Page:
Elements of Socialism: A Text-Book

By John Spargo; George Louis Arner | Go to book overview
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CHAPTER XVI
THE UTOPIAN SOCIALIST IDEAL

The ideal of perfection: In every age of civilization there have always been idealists who, realizing the imperfections and injustices of the world as it is, have endeavored to formulate their conceptions of the world as it ought to be. Mankind has always had a weakness for these beautiful pictures of a perfected world, and many of them have given rise to sects and societies working for the realization of the ideal. The picture drawn is usually nothing more than the literary expression of the author's dreams, without any intention of starting a movement or a revolution. Its influence in bringing about social changes depends upon the social and economic conditions existing at the time in the land of its origin. The Utopian ideal frequently merges imperceptibly into the concept of a future life beyond the grave, and in writings of a mystical type it is sometimes difficult to tell which is meant, the earthly paradise of the future or the paradise in which dwell the spirits of the blessed dead.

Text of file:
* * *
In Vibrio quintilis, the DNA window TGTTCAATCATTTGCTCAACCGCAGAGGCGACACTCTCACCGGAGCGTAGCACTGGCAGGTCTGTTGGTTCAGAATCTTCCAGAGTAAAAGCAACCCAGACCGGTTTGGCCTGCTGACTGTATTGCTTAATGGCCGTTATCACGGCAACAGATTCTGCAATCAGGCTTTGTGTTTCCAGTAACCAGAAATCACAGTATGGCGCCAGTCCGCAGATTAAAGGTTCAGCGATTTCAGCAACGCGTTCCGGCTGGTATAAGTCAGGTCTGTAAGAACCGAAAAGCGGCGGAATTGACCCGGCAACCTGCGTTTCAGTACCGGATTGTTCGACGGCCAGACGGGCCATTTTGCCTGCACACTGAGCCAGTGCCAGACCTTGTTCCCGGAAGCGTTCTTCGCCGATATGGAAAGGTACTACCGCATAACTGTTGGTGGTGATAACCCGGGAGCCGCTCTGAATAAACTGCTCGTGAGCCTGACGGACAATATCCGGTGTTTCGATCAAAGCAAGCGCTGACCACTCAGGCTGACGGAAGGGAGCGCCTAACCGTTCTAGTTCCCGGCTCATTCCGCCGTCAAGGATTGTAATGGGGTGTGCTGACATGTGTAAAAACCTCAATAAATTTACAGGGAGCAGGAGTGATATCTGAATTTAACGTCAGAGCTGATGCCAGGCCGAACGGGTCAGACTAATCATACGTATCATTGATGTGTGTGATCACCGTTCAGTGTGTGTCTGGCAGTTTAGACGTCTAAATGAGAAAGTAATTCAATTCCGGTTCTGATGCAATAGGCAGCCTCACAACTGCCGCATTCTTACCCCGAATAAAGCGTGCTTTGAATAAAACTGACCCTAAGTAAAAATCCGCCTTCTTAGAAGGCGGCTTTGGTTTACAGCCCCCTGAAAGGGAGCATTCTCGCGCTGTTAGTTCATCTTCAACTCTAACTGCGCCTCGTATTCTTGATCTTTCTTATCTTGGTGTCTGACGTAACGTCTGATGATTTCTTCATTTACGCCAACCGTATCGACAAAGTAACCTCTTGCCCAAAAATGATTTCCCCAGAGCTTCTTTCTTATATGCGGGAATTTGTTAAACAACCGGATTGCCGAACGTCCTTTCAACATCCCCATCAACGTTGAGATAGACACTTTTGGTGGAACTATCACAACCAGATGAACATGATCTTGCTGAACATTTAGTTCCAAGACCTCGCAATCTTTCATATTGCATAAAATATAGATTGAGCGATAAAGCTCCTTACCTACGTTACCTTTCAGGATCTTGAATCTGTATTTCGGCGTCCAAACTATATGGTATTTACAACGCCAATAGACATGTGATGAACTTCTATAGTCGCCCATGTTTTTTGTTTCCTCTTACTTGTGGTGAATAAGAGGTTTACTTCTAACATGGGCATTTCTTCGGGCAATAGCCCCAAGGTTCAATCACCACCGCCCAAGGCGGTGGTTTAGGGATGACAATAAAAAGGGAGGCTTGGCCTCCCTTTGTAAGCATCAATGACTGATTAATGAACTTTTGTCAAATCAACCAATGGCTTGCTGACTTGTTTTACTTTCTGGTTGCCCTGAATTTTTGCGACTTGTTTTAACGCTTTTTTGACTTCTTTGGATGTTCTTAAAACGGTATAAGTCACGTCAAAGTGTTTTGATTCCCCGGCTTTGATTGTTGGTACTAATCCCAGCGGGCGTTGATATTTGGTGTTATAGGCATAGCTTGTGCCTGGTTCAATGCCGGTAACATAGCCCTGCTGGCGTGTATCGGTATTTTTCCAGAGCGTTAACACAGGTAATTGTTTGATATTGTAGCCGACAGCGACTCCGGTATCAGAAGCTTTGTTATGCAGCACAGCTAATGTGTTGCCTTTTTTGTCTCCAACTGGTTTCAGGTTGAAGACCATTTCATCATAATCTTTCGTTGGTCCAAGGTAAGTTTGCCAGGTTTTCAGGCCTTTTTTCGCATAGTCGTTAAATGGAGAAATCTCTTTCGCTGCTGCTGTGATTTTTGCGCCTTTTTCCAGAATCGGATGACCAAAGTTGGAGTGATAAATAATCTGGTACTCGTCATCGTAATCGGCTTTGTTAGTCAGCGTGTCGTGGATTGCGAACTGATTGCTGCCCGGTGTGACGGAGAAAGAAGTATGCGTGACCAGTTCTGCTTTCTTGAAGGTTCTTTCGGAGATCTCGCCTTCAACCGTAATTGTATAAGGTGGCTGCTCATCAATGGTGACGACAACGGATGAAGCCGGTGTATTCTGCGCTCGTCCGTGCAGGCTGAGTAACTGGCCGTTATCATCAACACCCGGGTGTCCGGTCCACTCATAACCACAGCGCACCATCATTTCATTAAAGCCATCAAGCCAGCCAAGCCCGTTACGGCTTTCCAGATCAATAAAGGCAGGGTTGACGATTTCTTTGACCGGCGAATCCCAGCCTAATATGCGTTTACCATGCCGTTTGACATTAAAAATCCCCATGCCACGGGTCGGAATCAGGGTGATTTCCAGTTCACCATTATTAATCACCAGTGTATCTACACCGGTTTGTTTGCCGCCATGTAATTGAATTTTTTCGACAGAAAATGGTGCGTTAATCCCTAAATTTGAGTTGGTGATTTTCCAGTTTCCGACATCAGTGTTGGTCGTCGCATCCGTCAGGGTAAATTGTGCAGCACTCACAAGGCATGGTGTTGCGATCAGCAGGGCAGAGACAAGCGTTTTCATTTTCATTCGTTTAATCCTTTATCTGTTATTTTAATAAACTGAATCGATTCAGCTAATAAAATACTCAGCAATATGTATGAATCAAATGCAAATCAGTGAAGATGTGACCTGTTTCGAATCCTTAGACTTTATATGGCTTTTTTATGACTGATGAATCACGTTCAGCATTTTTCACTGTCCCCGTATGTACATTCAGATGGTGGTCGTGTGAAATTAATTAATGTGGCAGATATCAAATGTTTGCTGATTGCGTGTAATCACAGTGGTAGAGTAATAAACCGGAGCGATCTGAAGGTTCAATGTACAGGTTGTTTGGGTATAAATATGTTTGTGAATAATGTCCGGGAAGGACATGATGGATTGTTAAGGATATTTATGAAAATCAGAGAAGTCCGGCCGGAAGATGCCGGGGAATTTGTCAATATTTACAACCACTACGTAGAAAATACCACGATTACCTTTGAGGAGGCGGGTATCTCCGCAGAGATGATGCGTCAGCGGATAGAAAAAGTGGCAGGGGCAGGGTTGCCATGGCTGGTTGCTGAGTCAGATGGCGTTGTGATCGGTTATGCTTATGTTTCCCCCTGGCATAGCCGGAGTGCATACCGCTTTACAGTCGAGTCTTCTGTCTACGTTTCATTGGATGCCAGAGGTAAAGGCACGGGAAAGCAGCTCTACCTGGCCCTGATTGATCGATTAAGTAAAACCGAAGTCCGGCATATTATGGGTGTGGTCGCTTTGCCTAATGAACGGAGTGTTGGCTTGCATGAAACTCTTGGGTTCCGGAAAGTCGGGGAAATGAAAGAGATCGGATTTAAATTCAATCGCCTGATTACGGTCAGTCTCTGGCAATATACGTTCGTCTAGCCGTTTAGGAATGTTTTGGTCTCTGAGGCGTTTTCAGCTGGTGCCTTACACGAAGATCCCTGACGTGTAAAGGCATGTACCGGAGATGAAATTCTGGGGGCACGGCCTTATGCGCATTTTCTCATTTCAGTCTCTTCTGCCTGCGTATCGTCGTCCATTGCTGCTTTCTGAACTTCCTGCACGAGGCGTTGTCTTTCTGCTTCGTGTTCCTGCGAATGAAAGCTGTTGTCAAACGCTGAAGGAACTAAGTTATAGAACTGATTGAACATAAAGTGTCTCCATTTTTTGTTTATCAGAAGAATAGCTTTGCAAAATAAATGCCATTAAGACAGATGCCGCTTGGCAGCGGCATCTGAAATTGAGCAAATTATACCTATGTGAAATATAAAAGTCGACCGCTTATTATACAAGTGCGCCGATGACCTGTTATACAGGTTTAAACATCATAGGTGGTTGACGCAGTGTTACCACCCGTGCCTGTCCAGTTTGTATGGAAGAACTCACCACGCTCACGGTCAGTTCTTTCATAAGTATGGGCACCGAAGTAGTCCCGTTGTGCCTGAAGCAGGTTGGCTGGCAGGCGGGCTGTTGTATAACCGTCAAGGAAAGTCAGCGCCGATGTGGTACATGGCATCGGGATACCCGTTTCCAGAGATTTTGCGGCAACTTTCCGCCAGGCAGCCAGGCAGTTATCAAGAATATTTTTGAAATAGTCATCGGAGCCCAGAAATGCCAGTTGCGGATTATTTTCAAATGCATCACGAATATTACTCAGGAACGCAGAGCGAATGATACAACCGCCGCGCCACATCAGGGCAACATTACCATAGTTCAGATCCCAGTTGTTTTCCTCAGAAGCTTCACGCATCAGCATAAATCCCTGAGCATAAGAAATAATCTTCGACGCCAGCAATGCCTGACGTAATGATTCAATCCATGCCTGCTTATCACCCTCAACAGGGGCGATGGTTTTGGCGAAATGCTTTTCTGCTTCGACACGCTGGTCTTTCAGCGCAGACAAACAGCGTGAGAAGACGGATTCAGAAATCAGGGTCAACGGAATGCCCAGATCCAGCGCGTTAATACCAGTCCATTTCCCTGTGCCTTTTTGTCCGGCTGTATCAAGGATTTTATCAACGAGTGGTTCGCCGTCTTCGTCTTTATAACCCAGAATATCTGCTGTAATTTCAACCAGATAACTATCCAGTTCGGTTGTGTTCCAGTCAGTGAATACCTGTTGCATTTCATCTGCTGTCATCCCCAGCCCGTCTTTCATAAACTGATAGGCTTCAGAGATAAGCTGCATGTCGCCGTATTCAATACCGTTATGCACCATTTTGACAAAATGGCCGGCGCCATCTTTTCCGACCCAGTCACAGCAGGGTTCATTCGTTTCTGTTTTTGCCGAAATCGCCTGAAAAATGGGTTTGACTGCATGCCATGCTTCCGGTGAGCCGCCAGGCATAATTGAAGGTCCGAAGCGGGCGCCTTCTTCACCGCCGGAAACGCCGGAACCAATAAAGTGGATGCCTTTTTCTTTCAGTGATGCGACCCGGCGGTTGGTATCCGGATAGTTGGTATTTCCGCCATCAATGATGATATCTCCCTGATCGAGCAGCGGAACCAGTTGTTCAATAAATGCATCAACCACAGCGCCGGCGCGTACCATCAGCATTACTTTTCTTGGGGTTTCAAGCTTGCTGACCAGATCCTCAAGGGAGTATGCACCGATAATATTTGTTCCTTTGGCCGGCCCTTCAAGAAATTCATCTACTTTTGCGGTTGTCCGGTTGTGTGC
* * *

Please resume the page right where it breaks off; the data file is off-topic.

The Utopias present themselves to us in almost infinite variety and they form one of the most interesting chapters in the world's literature. It will be impossible for us to do more than notice briefly a few of the most important of these pictures and the movements which have followed them.

Ancient Utopias: One of the first definite pictures of ideal world is the Republic of Plato, one of the great masterpieces of literature. It is remarkable that even the great Athenian philosopher could not conceive of a society which was much more than the Athens he knew and loved with the more obvious defects removed. Communism still existed to a very large extent in Athens, but only within the limited cultured class. Beneath were the slaves, who far out

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